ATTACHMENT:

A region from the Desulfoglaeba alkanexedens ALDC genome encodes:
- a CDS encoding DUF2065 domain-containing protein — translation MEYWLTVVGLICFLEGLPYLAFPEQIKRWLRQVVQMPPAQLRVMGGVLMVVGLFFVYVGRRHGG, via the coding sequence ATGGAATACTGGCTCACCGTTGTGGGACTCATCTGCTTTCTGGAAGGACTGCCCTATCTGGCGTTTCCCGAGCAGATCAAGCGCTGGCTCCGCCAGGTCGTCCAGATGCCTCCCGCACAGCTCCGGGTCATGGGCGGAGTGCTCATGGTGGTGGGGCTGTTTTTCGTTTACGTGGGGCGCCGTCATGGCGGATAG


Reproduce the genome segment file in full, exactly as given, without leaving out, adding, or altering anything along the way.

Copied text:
A region from the Desulfoglaeba alkanexedens ALDC genome encodes:
- a CDS encoding DUF2065 domain-containing protein — translation MEYWLTVVGLICFLEGLPYLAFPEQIKRWLRQVVQMPPAQLRVMGGVLMVVGLFFVYVGRRHGG, via the coding sequence ATGGAATACTGGCTCACCGTTGTGGGACTCATCTGCTTTCTGGAAGGACTGCCCTATCTGGCGTTTCCCGAGCAGATCAAGCGCTGGCTCCGCCAGGTCGTCCAGATGCCTCCCGCACAGCTCCGGGTCATGGGCGGAGTGCTCATGGTGGTGGGGCTGTTTTTCGTTTACGTGGGGCGCCGTCATGGCGGATAG